planted by farmers and truck growers in the coast
country of that State during the past few years.
The fig will grow in a variety of soils and is gen-
erally adapted for back yard and garden condition,
flourishing with little care or attention. There is a
scarcity of experience in the south relative to its
culture under field conditions. It requires an abun-
dance of plant food, however, and is relatively a
surface feeder, the depth of the feeding roots de-
pending to a great extent on the distance to moist-
ure. It reaches its highest development on a fertile,
moist, but well drained loamy soil, containing an
abundant supply of lime. In general, low land soils
which do not overflow, or which can be readily
drained to a depth of three or more feet, will prove
ideal for the fig orchard.
Trees will make satisfactory growth on fertile
soils without the use of additional plant food. If
either lime, phosphoric acid or potash is lacking, it
should be liberally supplied, especially when the
trees reach the bearing age.
A good annual mulch is the best fertilizer that
can be given the fig, supplemented when the trees
are of bearing age and the growth of wood is vig-
orous, by the addition of phosphoric acid and pot-
ash. Five or six pounds of acid phosphate and two
to four pounds of muriate potash per tree would
not be too much. Eight pounds of kainit or a peck

or so of hardwood ashes may be substituted for the
muriate of potash and would prove profitable; but
it should be applied separately and never in con-
junction or mixed with either the mulch or com-
mercial fertilizer.

The cuttings are taken during the winter from
wood grown the previous season. It is essential that
the wood be of the right degree of maturity or the
rooting process will not be successful. When the
wood is cut the surface of the wound should be
moist and covered with small drops of milky white
sap. The length of the cuttings depends upon the
moisture of the soils. If the soil is quite moist they
may be as short as from 6 to 10 inches, but if the
surface soil be dry they must be long enough to ex-
tend down into the moisture, if it be two or more
feet. Cuts should be made just at the joint, at both
base and top. This is important, for the fig has a
solid stem at the joint, but has a pith in the center
of the stem between the joints which quickly decays,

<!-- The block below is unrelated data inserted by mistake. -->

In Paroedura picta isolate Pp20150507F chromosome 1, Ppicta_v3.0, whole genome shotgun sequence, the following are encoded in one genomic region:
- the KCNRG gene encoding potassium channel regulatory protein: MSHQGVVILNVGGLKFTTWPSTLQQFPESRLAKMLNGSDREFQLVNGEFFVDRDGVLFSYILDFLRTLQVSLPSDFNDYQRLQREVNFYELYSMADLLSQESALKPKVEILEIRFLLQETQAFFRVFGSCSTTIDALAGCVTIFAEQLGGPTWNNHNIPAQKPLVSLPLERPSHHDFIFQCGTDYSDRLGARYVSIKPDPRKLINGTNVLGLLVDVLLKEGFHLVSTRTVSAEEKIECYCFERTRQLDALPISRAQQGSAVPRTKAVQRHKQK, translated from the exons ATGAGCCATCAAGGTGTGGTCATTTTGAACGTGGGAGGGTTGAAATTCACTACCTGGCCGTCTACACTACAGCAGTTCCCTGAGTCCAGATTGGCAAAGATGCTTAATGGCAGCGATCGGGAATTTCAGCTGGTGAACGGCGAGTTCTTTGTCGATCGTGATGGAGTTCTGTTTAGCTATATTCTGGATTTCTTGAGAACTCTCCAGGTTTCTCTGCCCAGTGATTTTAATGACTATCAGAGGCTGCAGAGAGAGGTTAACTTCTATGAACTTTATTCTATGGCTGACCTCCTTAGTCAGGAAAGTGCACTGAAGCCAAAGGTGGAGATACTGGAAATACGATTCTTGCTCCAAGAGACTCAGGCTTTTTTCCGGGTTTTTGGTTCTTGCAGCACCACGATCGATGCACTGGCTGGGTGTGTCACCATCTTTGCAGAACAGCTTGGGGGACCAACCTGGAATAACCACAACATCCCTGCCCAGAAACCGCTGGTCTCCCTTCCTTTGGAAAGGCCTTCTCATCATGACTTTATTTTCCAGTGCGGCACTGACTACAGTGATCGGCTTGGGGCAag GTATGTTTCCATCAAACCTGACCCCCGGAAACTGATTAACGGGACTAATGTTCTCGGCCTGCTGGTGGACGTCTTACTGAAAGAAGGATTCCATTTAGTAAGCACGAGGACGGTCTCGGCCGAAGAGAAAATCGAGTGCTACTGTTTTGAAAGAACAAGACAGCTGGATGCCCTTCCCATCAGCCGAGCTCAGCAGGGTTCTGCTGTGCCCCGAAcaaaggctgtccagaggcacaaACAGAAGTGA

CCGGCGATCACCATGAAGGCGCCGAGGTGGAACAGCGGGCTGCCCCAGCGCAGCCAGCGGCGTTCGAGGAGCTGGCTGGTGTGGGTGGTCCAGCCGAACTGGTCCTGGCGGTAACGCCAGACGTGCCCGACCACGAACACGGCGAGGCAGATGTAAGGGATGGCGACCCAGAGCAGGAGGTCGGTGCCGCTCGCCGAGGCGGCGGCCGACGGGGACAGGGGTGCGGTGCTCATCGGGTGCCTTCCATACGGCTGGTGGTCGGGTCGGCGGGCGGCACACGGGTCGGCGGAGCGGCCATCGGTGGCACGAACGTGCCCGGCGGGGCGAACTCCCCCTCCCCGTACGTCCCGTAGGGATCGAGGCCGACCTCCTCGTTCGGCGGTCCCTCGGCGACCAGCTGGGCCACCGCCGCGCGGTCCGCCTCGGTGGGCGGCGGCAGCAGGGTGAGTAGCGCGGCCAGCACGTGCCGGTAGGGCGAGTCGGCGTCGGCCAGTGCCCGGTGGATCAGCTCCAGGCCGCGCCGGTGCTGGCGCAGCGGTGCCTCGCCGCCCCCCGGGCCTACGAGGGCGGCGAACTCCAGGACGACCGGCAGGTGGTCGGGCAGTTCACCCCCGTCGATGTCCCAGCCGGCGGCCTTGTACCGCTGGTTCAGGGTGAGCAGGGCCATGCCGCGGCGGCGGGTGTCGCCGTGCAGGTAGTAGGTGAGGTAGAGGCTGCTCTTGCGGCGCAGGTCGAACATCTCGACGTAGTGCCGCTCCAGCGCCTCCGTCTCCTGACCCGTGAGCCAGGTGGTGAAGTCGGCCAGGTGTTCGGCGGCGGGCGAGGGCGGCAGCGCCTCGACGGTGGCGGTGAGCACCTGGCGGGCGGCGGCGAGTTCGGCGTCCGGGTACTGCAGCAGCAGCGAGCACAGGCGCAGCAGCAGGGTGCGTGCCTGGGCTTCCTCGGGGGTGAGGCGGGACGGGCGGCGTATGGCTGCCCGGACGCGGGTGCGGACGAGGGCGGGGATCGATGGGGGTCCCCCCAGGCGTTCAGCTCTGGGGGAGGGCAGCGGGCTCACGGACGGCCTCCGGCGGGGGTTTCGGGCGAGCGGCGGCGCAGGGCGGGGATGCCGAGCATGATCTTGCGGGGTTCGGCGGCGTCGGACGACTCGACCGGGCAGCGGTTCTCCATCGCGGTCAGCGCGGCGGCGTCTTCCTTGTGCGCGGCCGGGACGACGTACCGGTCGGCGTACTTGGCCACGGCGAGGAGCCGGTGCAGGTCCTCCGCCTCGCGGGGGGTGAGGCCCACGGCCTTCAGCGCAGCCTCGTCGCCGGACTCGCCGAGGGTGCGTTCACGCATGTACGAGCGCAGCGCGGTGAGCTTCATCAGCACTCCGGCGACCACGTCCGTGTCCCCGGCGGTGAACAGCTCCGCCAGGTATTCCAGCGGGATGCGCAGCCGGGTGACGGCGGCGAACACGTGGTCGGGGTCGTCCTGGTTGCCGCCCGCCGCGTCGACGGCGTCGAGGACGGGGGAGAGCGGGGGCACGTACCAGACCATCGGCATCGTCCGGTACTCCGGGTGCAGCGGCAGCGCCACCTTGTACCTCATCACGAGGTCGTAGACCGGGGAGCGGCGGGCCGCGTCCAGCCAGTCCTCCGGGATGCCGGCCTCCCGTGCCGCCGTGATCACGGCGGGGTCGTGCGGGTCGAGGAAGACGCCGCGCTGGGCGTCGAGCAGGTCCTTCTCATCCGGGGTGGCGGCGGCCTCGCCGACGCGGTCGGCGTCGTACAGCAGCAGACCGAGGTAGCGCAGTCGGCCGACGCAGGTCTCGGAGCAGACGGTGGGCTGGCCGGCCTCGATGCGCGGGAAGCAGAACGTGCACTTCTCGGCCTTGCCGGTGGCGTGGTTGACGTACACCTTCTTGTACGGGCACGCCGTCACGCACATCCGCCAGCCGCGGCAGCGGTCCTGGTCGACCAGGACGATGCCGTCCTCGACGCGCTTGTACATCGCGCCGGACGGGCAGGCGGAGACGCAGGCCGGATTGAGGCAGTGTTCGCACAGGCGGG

and the wood will always die back to the first joint.
If decay once starts it is very likely to extend beyond
the first joint and destroy the cuttings. Insert the
cuttings to the top bud in rich, moist, well drained
land. It is essential that the soil be well packed at
the base of the cutting, for if an air space be left,
the cutting will likely shrivel without rooting.

Where the climate is too severe to plant the cut-
tings immediately in the open, they may be bundled
and buried until spring, as with grape cuttings. It
is frequently advised that the cuttings be planted
in the site the tree is to occupy permanently, as the
fig is often severely set back by transplanting.
When transplanted to the orchard from the nursery
row the roots should be carefully protected from
drying out. It is well to plant two or more cuttings

in each tree position. This will tend to lessen vacan-
cies in the orchard, and the excess number can be
taken out later. Planting distances differ with the
varieties grown and with varying soil and climatic
conditions. Available figures indicate that 12 to 16
feet, with every other row removed when the trees
begin to crowd, will be sufficient for most varieties.
This would leave the permanent planting 16 to 24
No general system of orchard cultivation has been
worked out for the fig. Some advocate as little cul-
ture as possible, since the fig is a shallow feeder. If
the preparatory plowing, as well as subsequent cul-
tivations, are made as deep as is consistent with the
nature of the soil in each case, the roots will be
encouraged to feed more deeply and the danger
from mechanical injury confined largely to thin
On the thin soils which abound in many parts of
the State, it is difficult to cultivate without doing
serious injury to the roots. Mulching heavily near
the tree with any available material that will hold
moisture and keep down the weeds will be found a
good plan. The middle of the rows can be kept
clean by shallow plowing and harrowing without
disturbing the mulch and without injury to the
roots protected by it. When the weeds and grass
are not allowed to get too big a start, the small-
toothed cultivator or an acme harrow will prove
efficient tools for surface culture. The practice in
Texas, where the soil is a heavy clay loam, has been
to disk the orchard lightly at frequent intervals dur-
ing the spring and early summer to keep down the
weeds and conserve the moisture. This method
proved satisfactory for tree growth.
Frequent pruning is considered detrimental to the
fig tree. The quality of the fruit is not improved,

and the quantity is usually decreased thereby. The
general advice is given to prune only sufficiently to
shape the young tree, to remove all injured wood,
and to thin out the head of the tree to admit air and
sunlight. All cuts should be made at a joint, and
as a rule the branches or canes should be completely
removed rather than stubbed back. When a branch
is only partially removed, the numerous shoots
forming below the cut make the head irregular in
shape and necessitate more pruning later on. Where